Tuesday, May 02, 2006

rewards of the accidental youth movement

this page doesn't imagine that any team which signs jacque jones, bob howry and scott eyre -- not to mention run halfheartedly at rafael furcal and eventually settle on juan pierre -- intends to go to a full-scale youth movement. all the aforementioned players were meant to address immediate team needs in a way that a truly youth-oriented team would see fit to fill with younger heads and lighter salaries. if anything, the youth movement the chicago cubs are in the middle of is a terrible accident.

such an accident is twofold in its nature. it is partly the result of a self-imposed salary cap that has, over the course of three years, forced payroll to be reallocated from the corner outfield spots and matt clement to be spread over the corner infield spots, centerfield, bullpen and the pitching troika of wood, prior and maddux. and it is also the consequence of general management's failure to nail down some desperately needed ability at some key positions -- one can hardly believe that ronny cedeno, for example, is the desired or intended solution at short -- and its mistakes in player evaluation -- as with wood and prior, to cite examples that join korey patterson, kyle farnsworth and possibly felix pie to illustrate the managerial overemphasis of inebriating raw talent over the more prudent measures of developed abilities and physical durability.

but the accident has happened, and the cubs are living with the consequences -- with three minor leaguers in the starting rotation, two more in the field and a couple others being shuttled through the bullpen, the north side sometimes feels more like tampa or miami sans the warm weather. and despite the concerns that a youth movement always brings -- for after all, most kids simply won't stick as everyday players, and most young teams fail miserably in the standings -- the cubs are also receiving some of the rewards.

matt murton, while hardly a product of the cub farm, has acquitted himself very well indeed in left field. murton is on the cusp of leading the team in rbi and has demonstrated an eye and patience in taking walks to offset his strikeouts. his .374 obp ranks second on the club to todd walker and makes him one of just two active players with an obp over .350 on this, the fourth-worst team in the nl in terms of reaching.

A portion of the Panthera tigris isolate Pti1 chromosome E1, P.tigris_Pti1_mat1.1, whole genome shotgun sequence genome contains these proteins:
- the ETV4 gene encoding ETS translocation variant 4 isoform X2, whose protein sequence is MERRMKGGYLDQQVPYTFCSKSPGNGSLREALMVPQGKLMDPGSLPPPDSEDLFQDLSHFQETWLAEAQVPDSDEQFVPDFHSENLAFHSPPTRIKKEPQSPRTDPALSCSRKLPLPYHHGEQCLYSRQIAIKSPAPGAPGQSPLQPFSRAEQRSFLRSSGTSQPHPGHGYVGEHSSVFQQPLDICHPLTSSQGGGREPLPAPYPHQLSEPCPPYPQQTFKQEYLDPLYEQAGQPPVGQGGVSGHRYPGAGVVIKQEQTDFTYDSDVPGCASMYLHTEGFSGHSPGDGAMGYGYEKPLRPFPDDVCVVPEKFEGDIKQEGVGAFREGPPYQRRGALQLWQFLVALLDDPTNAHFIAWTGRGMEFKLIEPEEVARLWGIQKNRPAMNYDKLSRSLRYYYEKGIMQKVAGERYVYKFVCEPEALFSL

but the news from last night is rookie lefty sean marshall, whose fifth major league start was his most convincing yet. marshall allowed just five baserunners in seven and a third, brilliantly dousing an admittedly anemic pittsburgh attack (they are, after all, the worst offensive road club in the league). he worked ahead constantly through the first six innings, remaining remarkably efficient until tiring finally in the eighth, ending with just 91 pitches thrown. if this is the product of hanging around maddux in the dugout, the team should consider chaining zambrano, wood and prior to the man -- marshall has tossed his last 14.1 innings on just 187 pitches, just 13.0 an inning. this is the way to give the overworked/understaffed cub bullpen the break they so badly need.

it is only prudent to remind ourselves that marshall is now just 28.2 innings into the year, and this is a pitcher who compiled a 4.33 career era in the notoriously pitcher-friendly southern league in a very abbreviated stay. his appearance in the rotation remains the consequence of poor general management, he's still led an injury-prone career, high short-run expectations remain irrational (if less so) and the rules of small sample size still apply. better short runs have been mercilessly destroyed.

however, the least that can be said is that the worst this page feared to be risked has been wholly averted for this talented young pitcher and that the chances of his successfully making the improbable leap from daytona to chicago have improved markedly. as the book on marshall gets around, cub fans should still expect headaches -- but that the team has gone 5-0 in the kid's starts rather than 1-4 in spite of its overall offense makes this the most wildly successful beginning that could have been imagined, having gone in this writer's estimation from a non-issue to a likely disaster to this remarkable (if tenuous) genesis. marshall should take a bow.

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